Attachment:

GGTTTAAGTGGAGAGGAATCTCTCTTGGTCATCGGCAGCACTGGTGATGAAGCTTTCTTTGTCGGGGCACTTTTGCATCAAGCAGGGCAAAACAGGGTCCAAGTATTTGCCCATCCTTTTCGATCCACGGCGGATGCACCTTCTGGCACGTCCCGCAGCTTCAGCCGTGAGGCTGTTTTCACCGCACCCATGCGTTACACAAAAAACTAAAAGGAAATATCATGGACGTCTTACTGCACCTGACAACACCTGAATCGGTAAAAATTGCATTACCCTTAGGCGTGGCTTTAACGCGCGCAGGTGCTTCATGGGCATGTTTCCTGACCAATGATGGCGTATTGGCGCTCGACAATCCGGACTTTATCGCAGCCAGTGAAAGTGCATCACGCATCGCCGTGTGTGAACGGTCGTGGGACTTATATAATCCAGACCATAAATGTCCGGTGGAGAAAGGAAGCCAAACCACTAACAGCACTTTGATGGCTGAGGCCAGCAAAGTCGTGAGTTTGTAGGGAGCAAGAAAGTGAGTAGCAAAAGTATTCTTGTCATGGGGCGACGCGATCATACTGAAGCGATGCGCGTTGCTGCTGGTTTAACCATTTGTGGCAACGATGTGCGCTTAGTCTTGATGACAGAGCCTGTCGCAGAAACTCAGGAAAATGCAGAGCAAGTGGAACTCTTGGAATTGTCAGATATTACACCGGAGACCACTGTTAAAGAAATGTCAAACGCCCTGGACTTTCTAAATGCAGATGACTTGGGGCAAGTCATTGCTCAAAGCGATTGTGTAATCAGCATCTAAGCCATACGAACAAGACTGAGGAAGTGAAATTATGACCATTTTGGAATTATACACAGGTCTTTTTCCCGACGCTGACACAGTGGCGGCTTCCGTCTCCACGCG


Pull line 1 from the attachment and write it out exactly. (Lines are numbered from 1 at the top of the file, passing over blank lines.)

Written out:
GGTTTAAGTGGAGAGGAATCTCTCTTGGTCATCGGCAGCACTGGTGATGAAGCTTTCTTTGTCGGGGCACTTTTGCATCAAGCAGGGCAAAACAGGGTCCAAGTATTTGCCCATCCTTTTCGATCCACGGCGGATGCACCTTCTGGCACGTCCCGCAGCTTCAGCCGTGAGGCTGTTTTCACCGCACCCATGCGTTACACAAAAAACTAAAAGGAAATATCATGGACGTCTTACTGCACCTGACAACACCTGAATCGGTAAAAATTGCATTACCCTTAGGCGTGGCTTTAACGCGCGCAGGTGCTTCATGGGCATGTTTCCTGACCAATGATGGCGTATTGGCGCTCGACAATCCGGACTTTATCGCAGCCAGTGAAAGTGCATCACGCATCGCCGTGTGTGAACGGTCGTGGGACTTATATAATCCAGACCATAAATGTCCGGTGGAGAAAGGAAGCCAAACCACTAACAGCACTTTGATGGCTGAGGCCAGCAAAGTCGTGAGTTTGTAGGGAGCAAGAAAGTGAGTAGCAAAAGTATTCTTGTCATGGGGCGACGCGATCATACTGAAGCGATGCGCGTTGCTGCTGGTTTAACCATTTGTGGCAACGATGTGCGCTTAGTCTTGATGACAGAGCCTGTCGCAGAAACTCAGGAAAATGCAGAGCAAGTGGAACTCTTGGAATTGTCAGATATTACACCGGAGACCACTGTTAAAGAAATGTCAAACGCCCTGGACTTTCTAAATGCAGATGACTTGGGGCAAGTCATTGCTCAAAGCGATTGTGTAATCAGCATCTAAGCCATACGAACAAGACTGAGGAAGTGAAATTATGACCATTTTGGAATTATACACAGGTCTTTTTCCCGACGCTGACACAGTGGCGGCTTCCGTCTCCACGCG